When 30 years ago the Large Hadron Collider was first proposed, its construction was far from certain. Robin McKie writes: The US was then planning the Superconducting Super Collider (SSC), an underground tunnel – 54 miles in circumference – round which protons would be hurled at energies three times those generated by those in the LHC. Why construct an inferior device, critics asked?
But the SSC proved to be a debacle. Individual congressmen initially backed it because they hoped it would be built in their state. But after Texas was selected, those outside the state lost interest. Costs soared and the SSC, now friendless, was cancelled. So the US put its money into the international space station, a project of no scientific value but which upset no vested interests.
After its rival disappeared, the case for the LHC looked stronger. Yet it still took a decade of negotiations to get Cern’s member nations to agree to build it. Eventually a deal was signed – only for Britain, following its 1993 economic crisis, and Germany, reeling under the cost of reunification, to renege. In both cases, last-minute deals saved the project, although Llewellyn Smith says it had balanced, several times, on the edge of extinction. “It was touch and go on a number of occasions. It could so easily not have happened.”
And that point has clear implications for the LHC. If its giant detectors produce evidence of Higgs bosons and little else in its lifetime, particle physicists will struggle to persuade the world they need a bigger machine to probe even further into the structure of matter, a point stressed by the Nobel prize-winning physicist Steven Weinberg.
“My nightmare is that the LHC’s only important discovery will be the Higgs,” says Weinberg. “Its discovery was important. It confirms existing theory but it does not give us any new ideas. We need to find new things that cry out for further investigation if we are to get money for a next generation collider.”
Candidate discoveries would include particles that could explain the presence of dark matter in the universe. Astronomers know that the quarks, electrons and other forms of normal matter found on Earth can only explain about a sixth of the mass of the universe. There is something else out there. Scientists call it dark matter but cannot agree about its nature. A particle, as yet undetected, that permeates the cosmos, might be responsible.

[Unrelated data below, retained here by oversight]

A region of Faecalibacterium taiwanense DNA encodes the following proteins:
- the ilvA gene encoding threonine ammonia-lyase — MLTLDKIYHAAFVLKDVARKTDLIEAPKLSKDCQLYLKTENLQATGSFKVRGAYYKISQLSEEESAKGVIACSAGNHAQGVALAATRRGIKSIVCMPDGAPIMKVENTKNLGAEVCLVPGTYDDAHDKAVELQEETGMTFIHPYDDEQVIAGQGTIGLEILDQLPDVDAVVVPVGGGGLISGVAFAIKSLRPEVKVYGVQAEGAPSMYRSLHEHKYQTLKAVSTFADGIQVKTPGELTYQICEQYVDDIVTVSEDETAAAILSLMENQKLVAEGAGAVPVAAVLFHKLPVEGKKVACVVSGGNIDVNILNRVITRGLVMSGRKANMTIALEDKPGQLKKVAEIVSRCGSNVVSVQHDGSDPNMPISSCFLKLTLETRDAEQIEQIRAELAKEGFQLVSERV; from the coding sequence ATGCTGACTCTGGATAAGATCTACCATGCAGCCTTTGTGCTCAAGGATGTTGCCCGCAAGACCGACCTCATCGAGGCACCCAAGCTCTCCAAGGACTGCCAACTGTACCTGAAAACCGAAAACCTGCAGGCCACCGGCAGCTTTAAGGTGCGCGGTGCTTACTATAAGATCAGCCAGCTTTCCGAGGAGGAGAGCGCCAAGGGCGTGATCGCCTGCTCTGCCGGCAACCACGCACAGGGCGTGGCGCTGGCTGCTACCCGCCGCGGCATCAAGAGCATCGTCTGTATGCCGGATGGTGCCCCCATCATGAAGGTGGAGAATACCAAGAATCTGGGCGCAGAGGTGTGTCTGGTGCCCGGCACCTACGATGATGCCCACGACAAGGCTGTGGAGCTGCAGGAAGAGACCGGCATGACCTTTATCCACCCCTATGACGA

As Weinberg says: “What could be more exciting than finding a particle that makes up most of the universe’s mass?” Certainly, finding hints of dark matter would help scientists get the billions they will need for a next generation collider. But if they find no exotic fare like this, they will flounder.
This point is backed by [Sir Christopher] Llewellyn Smith [Cern’s director general in the 1990s]. “The only real case for a next generation device would be the discovery of a phenomenon that the LHC could only just detect but could not study properly. We will have to wait and see if something like that happens. Certainly, it will give scientists plenty to do at the LHC for the next few years.”
As to the nature of that next generation device, by far the most likely candidate would be a linear – as opposed to a circular – accelerator which would fire electrons in straight lines for miles before smashing them together. A world consortium of experts, including Lyn Evans, has already been set up to create plans. But until the LHC produces results, its design will remain uncertain. “It is quite conceivable that we have reached the end of the line,” adds Llewellyn Smith. “Certainly, unless someone comes up with an unexpected breakthrough, it is hard not to conclude we have come about as far as we can with accelerator technology.” After 50 years of whizzing sub-atomic particles along tunnels before battering them together, we appear to be approaching the limits of this technology.
And even if the technical hurdles can be overcome, the political issues may be insurmountable. Battles over local interests will inevitably strike again. Scientists will then have to use other methods to study the fabric of the cosmos: powerful, space-based telescopes that could peer back into the early universe. On their own, these are unlikely to produce major breakthroughs. As a result, when LHC has completed its work next decade, we may face a long pause in our progress in unravelling the universe’s structure.